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Criminal Law Keyed to Kennedy
Commonwealth v. Carroll
Citation:412 Pa. 525 (1963)
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- Topic: Identifies the topic of law and where this case fits within your course outline.
- Parties: Identifies the cast of characters involved in the case.
- Procedural Posture & History: Shares the case history with how lower courts have ruled on the matter.
- Case Key Terms, Acts, Doctrines, etc.: A case specific Legal Term Dictionary.
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- Brief Facts: A Synopsis of the Facts of the case.
- Rule of Law: Identifies the Legal Principle the Court used in deciding the case.
- Facts: What are the factual circumstances that gave rise to the civil or criminal case? What is the relationship of the Parties that are involved in the case. Review the Facts of this case here:
The defendant married the victim in 1955, when he was serving in the Army in California. While he was on tour, his wife and two children lived with his parents in New Jersey. Because this arrangement proved incompatible, defendant returned to the United States on emergency leave in order to move his family to their own quarters. On his wife’s insistence, defendant was forced first to secure a “compassionate transfer” back to the States, and subsequently to resign from the Army in July of 1960, by which time he had attained the rank of Chief Warrant Officer. Defendant was a hard worker, earned a substantial salary and bore a very good reputation among his neighbors.
In January, 1962, defendant was selected to attend an electronics school His wife was not happy with this. Immediately prior to leaving for school, at the suggestion of his wife, he put a loaded gun on the window sill at the head of their bed, so that she would feel safe. On the evening of January 16, 1962, the defendant came home and told his wife that the school would require his absence from home a lot. A violent argument ensued at the dinner table and continued until four o’clock in the morning.
The defendant testified that sometime between 3 and 4 in the morning, he remembered the gun on the window sill over their head. Right after his wife dozed off, he shot her twice in the back of the head. Defendant’s own statement after his arrest details the final moments before the crime: “We went into the bedroom a little before 3 o’clock on Wednesday morning where we continued to argue in short bursts. Generally she laid with her back to me facing the wall in bed and would just talk over her shoulder to me. I became angry and more angry especially what she was saying about my kids and myself, and sometime between 3 and 4 o’clock in the morning I remembered the gun on the window sill over my head. I think she had dozed off. I reached up and grabbed the pistol and brought it down and shot her twice in the back of the head.”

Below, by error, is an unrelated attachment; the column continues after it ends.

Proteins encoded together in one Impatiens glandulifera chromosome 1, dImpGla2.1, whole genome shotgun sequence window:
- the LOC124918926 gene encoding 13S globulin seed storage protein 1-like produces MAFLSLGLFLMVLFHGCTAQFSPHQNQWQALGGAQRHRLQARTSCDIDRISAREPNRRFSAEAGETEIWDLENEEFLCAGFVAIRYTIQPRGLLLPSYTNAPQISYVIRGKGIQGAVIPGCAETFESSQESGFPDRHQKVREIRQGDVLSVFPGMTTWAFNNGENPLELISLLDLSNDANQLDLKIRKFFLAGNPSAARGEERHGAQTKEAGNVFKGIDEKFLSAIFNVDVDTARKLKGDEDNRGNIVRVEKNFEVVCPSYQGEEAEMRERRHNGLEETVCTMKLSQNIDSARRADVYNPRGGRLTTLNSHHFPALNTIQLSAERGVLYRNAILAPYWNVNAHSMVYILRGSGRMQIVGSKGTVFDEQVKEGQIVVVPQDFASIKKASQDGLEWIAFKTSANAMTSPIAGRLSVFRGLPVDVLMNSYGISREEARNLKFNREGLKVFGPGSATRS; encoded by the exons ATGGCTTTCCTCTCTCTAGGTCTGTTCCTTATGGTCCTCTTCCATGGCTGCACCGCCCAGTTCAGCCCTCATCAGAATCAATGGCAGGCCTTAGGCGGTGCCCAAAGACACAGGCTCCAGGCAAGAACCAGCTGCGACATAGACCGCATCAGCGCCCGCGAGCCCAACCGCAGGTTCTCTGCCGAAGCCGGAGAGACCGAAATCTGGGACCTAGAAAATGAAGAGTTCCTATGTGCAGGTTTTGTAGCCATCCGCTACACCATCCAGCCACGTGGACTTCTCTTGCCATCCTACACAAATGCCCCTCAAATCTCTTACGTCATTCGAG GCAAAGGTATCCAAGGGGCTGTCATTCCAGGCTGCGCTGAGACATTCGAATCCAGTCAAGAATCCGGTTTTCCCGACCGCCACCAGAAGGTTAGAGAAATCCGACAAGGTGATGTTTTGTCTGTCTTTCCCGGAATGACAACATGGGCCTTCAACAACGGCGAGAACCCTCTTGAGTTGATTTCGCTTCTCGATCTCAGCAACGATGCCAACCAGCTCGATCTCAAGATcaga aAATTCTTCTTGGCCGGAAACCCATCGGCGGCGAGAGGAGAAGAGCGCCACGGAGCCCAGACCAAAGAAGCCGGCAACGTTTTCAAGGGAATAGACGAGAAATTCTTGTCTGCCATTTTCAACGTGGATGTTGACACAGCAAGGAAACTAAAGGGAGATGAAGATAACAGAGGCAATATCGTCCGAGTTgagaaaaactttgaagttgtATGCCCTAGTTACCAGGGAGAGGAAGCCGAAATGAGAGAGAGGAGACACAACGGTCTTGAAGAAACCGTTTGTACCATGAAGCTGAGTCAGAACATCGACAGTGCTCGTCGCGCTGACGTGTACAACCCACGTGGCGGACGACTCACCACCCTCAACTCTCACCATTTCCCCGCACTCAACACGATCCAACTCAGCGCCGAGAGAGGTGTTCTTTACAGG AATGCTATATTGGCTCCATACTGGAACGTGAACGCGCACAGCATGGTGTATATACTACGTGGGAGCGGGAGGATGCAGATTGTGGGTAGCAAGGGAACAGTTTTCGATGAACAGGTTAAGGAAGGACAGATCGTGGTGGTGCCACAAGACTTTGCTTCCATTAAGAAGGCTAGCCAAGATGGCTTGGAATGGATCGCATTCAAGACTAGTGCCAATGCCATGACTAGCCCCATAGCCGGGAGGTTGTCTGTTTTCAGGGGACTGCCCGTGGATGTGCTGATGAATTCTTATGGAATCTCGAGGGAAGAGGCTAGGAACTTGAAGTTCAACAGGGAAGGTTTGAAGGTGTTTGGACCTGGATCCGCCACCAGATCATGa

At trial, he said that started to think about the children, “seeing my older son’s feet what happened to them. I could see the bruises on him and Michael’s chin was split open, four stitches. I didn’t know what to do. I wanted to help my boys. Sometime in there she said something in there, she called me some kind of name. I kept thinking of this. During this time I either thought or felt – I thought of the gun, just thought of the gun. I am not sure whether I felt my hand move toward the gun – I saw my hand move, the next thing – the only thing I can recollect after that is right after the shots or right during the shots I saw the gun in my hand just pointed at my wife’s head. She was still lying on her back – I mean her side. I could smell the gunpowder and I could hear something – it sounded like running water. I didn’t know what it was at first, didn’t realize what I’d done at first. Then I smelled it. I smelled blood before. …” When asked if he was aware of what he was going to do, he said “I don’t know positively. All I remember hearing was two shots and feeling myself go cold all of a sudden.”
He pleaded guilty generally to an indictment and was tried by a judge without a jury. He was convicted of first degree murder. He appealed, arguing that the conviction is improper because there was insufficient time for premeditation.
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